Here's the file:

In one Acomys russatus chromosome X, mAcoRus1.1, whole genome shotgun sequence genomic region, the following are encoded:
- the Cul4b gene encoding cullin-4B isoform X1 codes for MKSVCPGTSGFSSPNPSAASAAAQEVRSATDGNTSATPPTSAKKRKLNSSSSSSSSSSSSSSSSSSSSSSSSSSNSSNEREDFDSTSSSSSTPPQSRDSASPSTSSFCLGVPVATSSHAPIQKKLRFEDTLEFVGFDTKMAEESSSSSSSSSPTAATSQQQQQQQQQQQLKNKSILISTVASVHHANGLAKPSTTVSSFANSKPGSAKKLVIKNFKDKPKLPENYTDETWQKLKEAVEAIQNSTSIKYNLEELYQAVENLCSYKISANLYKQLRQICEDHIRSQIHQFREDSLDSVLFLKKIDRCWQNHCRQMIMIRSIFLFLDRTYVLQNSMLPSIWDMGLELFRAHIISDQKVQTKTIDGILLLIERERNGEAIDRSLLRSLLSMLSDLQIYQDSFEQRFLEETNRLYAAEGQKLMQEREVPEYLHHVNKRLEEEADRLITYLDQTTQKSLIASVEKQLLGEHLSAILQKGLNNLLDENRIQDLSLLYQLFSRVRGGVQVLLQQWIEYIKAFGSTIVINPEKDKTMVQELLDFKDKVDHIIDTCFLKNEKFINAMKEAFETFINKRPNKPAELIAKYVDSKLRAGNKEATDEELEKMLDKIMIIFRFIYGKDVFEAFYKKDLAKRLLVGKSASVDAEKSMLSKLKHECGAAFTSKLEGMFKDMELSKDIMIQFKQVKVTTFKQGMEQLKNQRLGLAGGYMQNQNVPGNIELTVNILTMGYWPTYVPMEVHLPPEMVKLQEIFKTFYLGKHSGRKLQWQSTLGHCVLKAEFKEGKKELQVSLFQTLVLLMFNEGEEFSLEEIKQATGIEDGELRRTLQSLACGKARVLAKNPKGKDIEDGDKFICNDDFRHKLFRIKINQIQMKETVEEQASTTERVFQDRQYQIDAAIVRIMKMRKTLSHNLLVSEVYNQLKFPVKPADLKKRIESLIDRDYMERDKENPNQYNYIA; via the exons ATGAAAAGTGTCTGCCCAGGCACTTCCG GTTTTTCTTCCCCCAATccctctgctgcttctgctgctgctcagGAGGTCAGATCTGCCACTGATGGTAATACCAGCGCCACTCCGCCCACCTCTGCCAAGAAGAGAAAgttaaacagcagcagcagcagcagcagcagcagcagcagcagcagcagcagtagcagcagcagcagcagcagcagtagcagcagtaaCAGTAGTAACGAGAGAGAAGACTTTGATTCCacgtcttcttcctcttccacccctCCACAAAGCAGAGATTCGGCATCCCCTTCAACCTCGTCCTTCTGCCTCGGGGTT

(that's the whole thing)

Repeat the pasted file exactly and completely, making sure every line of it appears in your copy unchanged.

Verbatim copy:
In one Acomys russatus chromosome X, mAcoRus1.1, whole genome shotgun sequence genomic region, the following are encoded:
- the Cul4b gene encoding cullin-4B isoform X1 codes for MKSVCPGTSGFSSPNPSAASAAAQEVRSATDGNTSATPPTSAKKRKLNSSSSSSSSSSSSSSSSSSSSSSSSSSNSSNEREDFDSTSSSSSTPPQSRDSASPSTSSFCLGVPVATSSHAPIQKKLRFEDTLEFVGFDTKMAEESSSSSSSSSPTAATSQQQQQQQQQQQLKNKSILISTVASVHHANGLAKPSTTVSSFANSKPGSAKKLVIKNFKDKPKLPENYTDETWQKLKEAVEAIQNSTSIKYNLEELYQAVENLCSYKISANLYKQLRQICEDHIRSQIHQFREDSLDSVLFLKKIDRCWQNHCRQMIMIRSIFLFLDRTYVLQNSMLPSIWDMGLELFRAHIISDQKVQTKTIDGILLLIERERNGEAIDRSLLRSLLSMLSDLQIYQDSFEQRFLEETNRLYAAEGQKLMQEREVPEYLHHVNKRLEEEADRLITYLDQTTQKSLIASVEKQLLGEHLSAILQKGLNNLLDENRIQDLSLLYQLFSRVRGGVQVLLQQWIEYIKAFGSTIVINPEKDKTMVQELLDFKDKVDHIIDTCFLKNEKFINAMKEAFETFINKRPNKPAELIAKYVDSKLRAGNKEATDEELEKMLDKIMIIFRFIYGKDVFEAFYKKDLAKRLLVGKSASVDAEKSMLSKLKHECGAAFTSKLEGMFKDMELSKDIMIQFKQVKVTTFKQGMEQLKNQRLGLAGGYMQNQNVPGNIELTVNILTMGYWPTYVPMEVHLPPEMVKLQEIFKTFYLGKHSGRKLQWQSTLGHCVLKAEFKEGKKELQVSLFQTLVLLMFNEGEEFSLEEIKQATGIEDGELRRTLQSLACGKARVLAKNPKGKDIEDGDKFICNDDFRHKLFRIKINQIQMKETVEEQASTTERVFQDRQYQIDAAIVRIMKMRKTLSHNLLVSEVYNQLKFPVKPADLKKRIESLIDRDYMERDKENPNQYNYIA; via the exons ATGAAAAGTGTCTGCCCAGGCACTTCCG GTTTTTCTTCCCCCAATccctctgctgcttctgctgctgctcagGAGGTCAGATCTGCCACTGATGGTAATACCAGCGCCACTCCGCCCACCTCTGCCAAGAAGAGAAAgttaaacagcagcagcagcagcagcagcagcagcagcagcagcagcagcagtagcagcagcagcagcagcagcagtagcagcagtaaCAGTAGTAACGAGAGAGAAGACTTTGATTCCacgtcttcttcctcttccacccctCCACAAAGCAGAGATTCGGCATCCCCTTCAACCTCGTCCTTCTGCCTCGGGGTT